What specific laws does Thoreau have in mind when he writes, "Unjust laws exist: shall we be content to obey them, or shall we endeavor to amend them, and obey them until we have succeeded, or shall we transgress them at once?" How were these laws Thoreau had in mind transgressed in his era?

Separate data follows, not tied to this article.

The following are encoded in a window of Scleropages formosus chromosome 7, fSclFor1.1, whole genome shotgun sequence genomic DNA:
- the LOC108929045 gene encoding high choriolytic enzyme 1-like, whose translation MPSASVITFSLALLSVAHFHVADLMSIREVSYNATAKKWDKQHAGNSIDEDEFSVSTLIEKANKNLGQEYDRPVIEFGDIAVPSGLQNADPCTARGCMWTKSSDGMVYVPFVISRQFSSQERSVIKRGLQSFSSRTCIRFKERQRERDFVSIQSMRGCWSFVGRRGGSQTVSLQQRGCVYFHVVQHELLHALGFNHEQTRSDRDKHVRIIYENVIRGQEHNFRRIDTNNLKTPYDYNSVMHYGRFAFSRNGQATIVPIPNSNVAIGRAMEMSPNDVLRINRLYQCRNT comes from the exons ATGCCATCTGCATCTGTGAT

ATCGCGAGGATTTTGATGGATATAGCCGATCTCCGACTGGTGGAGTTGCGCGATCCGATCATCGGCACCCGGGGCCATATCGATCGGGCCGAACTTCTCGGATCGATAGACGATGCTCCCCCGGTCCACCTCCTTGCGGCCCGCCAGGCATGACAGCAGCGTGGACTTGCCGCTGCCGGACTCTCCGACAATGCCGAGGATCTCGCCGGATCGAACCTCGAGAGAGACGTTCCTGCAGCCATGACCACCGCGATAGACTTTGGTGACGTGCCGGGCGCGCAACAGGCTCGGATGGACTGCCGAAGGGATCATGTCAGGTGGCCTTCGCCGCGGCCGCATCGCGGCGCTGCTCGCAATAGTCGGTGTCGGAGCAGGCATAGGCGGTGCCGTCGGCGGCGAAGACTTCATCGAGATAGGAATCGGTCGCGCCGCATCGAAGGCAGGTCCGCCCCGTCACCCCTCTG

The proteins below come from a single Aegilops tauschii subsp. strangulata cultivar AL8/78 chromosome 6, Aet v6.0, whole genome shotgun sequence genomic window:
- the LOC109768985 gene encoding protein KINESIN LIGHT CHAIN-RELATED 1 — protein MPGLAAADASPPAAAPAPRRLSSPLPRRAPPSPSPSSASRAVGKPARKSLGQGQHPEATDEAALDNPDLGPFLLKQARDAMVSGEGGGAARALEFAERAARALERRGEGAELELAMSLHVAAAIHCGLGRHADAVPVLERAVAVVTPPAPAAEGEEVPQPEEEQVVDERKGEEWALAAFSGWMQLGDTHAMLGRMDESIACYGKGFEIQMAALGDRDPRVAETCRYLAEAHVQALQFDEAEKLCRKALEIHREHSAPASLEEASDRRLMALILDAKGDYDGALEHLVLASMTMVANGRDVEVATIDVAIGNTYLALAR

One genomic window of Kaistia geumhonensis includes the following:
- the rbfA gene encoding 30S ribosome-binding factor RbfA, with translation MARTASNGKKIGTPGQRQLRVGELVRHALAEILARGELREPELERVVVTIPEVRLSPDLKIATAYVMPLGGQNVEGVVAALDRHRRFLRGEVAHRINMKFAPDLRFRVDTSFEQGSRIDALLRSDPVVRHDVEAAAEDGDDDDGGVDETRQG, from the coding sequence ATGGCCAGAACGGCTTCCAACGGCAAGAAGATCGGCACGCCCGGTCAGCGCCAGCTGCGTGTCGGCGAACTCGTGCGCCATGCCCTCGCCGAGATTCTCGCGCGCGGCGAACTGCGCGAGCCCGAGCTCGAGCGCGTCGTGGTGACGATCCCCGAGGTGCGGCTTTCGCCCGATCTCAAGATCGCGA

If the injustice is part of the necessary friction of the machine of government, let it go, let it go: perchance it will wear smooth–certainly the machine will wear out… but if it is of such a nature that it requires you to be the agent of injustice to another, then I say, break the law. Let your life be a counter-friction to stop the machine. What I have to do is to see, at any rate, that I do not lend myself to the wrong which I condemn. An individual who breaks a law that conscience tells him is unjust, and who willingly accepts the penalty of imprisonment in order to arouse the conscience of the community over its injustice, is in reality expressing the highest respect for the law. An unjust law is itself a species of violence. Arrest for its breach is more so. Now the law of nonviolence says that violence should be resisted not by counter-violence but by nonviolence. This I do by breaking the law and by peacefully submitting to arrest and imprisonment. One has not only a legal, but a moral responsibility to obey just laws. Conversely, one has a moral responsibility to disobey unjust laws.